Rising Rates Credited With Slowing the Mortgage Refinancing Boom

With mortgage interest rates being as low as they have been over the past few years, plenty of homeowners have been jumping on the refinancing bandwagon to slash interest payments on their mortgages.

Since the housing crash in 2008, interest rates have been declining, and have been hovering around historic lows. The US Federal Reserve has since been keeping things rather conservative in an effort to bail the country out of crisis, and make financing more affordable for homeowners. As of August 16, the average interest rate on a 30-year fixed mortgage is approximately 3.37%.

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The ground-breaking Brexit vote for Britain to leave the European Union has also had an effect on the US economy. But such an impact is not expected to last long, and should be showing signs of a weakening effect on the US in the near future.

The Federal Reserve is Anticipated to Increase Interest Rates

The extended low rates have stimulated a refinancing boom across the country, as homeowners have been capitalizing on this trend to save thousands of dollars over the term of their mortgages. Even a fraction of a percent shaved off mortgage rates can translate into sizeable savings.

But it seems as though the refinancing boom is showing signs of slowing, as rates are set to rise. The Fed has been positioned to increase rates since December 2015, and it seems as if that’s finally going to happen. Financial experts anticipate rates to increase before the end of the year. Any decisions that the Fed makes regarding funds rates will ultimately impact the mortgage bond market. This, in turn, will change mortgage interest rates for Americans.

The further mortgage interest rates rise, the smaller the window of opportunity to refinance at a significantly lower mortgage interest rate.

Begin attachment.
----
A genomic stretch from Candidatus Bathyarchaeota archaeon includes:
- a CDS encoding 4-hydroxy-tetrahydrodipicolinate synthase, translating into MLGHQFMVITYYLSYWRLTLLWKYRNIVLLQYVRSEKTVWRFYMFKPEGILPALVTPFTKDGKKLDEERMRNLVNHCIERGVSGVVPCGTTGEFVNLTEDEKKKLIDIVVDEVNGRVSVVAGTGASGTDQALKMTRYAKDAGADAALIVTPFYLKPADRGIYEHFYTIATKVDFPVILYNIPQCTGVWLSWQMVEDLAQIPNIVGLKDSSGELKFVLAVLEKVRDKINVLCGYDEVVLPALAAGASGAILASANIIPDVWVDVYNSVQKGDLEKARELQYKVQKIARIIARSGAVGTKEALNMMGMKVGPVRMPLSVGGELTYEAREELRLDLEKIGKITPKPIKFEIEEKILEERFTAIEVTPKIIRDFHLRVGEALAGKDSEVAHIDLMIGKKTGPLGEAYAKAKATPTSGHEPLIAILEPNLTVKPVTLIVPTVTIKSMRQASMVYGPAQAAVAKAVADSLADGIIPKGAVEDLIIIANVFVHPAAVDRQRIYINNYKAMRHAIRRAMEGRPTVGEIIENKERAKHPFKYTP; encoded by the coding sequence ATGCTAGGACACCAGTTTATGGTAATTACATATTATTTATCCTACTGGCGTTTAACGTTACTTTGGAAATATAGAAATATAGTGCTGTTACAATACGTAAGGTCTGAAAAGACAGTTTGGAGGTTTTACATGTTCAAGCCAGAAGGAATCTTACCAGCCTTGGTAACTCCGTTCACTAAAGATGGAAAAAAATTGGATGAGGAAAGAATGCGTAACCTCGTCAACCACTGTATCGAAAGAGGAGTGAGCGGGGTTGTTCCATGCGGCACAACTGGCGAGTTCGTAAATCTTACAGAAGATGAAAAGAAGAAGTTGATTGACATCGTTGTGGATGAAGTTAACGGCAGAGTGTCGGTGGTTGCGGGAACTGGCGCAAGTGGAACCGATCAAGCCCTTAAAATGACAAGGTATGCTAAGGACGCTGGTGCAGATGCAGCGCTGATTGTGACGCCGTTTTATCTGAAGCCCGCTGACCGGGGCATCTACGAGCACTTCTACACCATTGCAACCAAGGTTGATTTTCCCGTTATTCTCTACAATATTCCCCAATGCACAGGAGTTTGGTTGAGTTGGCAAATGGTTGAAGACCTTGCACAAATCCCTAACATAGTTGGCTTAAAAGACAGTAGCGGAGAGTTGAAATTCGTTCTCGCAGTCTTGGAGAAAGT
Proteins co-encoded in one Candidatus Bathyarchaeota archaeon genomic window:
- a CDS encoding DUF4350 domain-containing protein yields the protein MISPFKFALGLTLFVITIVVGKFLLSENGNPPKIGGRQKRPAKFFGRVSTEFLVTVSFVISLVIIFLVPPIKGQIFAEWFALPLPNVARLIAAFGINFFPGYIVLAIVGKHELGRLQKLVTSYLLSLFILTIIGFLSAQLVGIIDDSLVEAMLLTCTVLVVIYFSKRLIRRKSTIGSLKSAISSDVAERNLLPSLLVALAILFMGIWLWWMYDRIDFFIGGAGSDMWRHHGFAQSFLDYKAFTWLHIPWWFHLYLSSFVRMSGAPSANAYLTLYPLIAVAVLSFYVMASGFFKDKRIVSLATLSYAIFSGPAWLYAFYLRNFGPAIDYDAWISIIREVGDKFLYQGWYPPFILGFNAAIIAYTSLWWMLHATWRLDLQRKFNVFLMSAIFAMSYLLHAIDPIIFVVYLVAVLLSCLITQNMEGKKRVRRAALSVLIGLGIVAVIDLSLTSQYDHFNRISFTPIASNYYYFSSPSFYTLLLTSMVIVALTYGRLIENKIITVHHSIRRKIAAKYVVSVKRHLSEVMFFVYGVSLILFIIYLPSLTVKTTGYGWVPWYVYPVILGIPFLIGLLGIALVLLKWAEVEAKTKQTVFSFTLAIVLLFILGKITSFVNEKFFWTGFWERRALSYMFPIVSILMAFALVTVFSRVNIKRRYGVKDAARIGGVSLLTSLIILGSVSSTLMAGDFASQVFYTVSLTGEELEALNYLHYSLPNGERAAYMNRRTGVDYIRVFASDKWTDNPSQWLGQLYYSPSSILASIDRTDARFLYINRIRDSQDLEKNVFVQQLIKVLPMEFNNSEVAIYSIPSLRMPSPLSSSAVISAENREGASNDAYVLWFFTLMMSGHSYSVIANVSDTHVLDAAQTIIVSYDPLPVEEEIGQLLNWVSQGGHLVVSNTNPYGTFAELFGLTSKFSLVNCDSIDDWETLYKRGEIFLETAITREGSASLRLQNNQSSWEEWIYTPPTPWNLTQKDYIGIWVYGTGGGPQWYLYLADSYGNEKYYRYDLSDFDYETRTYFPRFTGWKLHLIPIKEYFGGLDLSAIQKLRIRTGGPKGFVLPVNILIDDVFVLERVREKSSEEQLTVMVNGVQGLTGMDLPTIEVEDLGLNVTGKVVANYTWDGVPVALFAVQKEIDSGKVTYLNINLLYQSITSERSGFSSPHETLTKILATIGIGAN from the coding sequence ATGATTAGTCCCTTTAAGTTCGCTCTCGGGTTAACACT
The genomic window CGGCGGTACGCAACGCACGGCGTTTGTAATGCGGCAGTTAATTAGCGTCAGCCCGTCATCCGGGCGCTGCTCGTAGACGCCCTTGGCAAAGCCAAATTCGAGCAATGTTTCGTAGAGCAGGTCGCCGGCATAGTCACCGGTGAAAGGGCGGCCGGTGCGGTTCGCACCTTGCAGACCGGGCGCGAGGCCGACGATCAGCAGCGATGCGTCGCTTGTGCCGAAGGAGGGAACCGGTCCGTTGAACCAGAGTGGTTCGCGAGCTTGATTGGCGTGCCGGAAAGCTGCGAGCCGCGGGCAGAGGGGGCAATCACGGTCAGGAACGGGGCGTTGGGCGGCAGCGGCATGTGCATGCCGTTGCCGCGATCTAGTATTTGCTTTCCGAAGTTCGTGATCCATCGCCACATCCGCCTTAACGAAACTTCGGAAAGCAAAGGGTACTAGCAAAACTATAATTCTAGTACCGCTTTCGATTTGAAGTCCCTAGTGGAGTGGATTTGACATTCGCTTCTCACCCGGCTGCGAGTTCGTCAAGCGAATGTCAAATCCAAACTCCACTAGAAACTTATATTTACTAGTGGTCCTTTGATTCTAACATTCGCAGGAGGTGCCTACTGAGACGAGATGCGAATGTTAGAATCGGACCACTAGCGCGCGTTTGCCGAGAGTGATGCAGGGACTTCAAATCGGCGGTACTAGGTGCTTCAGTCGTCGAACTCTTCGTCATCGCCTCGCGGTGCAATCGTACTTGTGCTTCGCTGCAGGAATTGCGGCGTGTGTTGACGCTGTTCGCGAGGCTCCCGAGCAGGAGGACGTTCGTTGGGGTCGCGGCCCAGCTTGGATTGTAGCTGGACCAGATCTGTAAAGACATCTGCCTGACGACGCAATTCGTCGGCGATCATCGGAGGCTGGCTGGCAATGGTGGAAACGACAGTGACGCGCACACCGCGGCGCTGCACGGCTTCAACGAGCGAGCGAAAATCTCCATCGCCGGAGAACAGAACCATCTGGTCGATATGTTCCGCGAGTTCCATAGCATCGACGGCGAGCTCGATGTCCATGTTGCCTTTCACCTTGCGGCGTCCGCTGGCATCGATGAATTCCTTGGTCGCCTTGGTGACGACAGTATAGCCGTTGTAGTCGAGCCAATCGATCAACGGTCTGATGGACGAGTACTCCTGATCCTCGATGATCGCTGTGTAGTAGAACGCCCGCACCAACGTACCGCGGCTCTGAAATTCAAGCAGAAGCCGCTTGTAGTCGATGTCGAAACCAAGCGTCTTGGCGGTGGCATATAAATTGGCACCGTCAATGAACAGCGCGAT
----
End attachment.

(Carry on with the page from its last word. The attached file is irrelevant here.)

Improving Job Market

An improvement in the US job market is great news for the overall economy, but not necessarily for those who wish to refinance their mortgages. Generally speaking, the stronger the economy, the higher mortgage rates tend to be.

This past July showed a renewed strength in the job market, with 255,000 jobs added that month, as well as a 0.3% increase in wages from the month before. After such numbers were reported, mortgage rates immediately started to climb.

Individual mortgages that are packaged into mortgage bonds influence mortgage rates every day. Investors are paid out a rate of return from bonds every year, somewhat like a dividend payout on stocks. These rates have an inverse relationship to bond prices – as one drops, the other rises, and vice versa.

In the midst of strong economic news – such as the recently reported improving job market – bond prices tend to decrease, while rates increase. On the other hand, bad news on the economic front tends to cause bond prices to spike and rates to plummet. Considering the positive news we’ve recently been given about tens of thousands of new jobs created, it’s no wonder that rates increased as a result.

While the volume of refinances is still up almost 61% compared to the same time last year, total mortgage application volume – including both mortgage refinances and home purchases – declined 1.3%, according to the Mortgage Bankers Association. More specifically, refinance applications dropped 1% over the same time period.

If mortgage rates do continue to rise, the influx of homeowners rushing to refinance their mortgages will continue to slow down.

There’s Still Time to Refinance at Low Rates

Despite the refinancing boom losing steam, there’s still time to take advantage of today’s low rates before they start to rise. US mortgage rates tend to dip amidst uncertainty in markets outside the US. That’s exactly what happened earlier this year with concerns over the Brexit vote and a weakened economy in China, to name a few. Global economic uncertainty still looms today, so dips in mortgage rates can be expected.

The Fed has another meeting coming up next month, and again in November and December. Experts are anticipating that bank-to-bank lending rates could increase within this time frame, which will affect bond markets and mortgage rates.

It’s always wise to keep tabs on rates, as they are volatile lately and tend to fluctuate rapidly. Make sure to speak with your lender right away to see if a refinance is a viable option to save you money.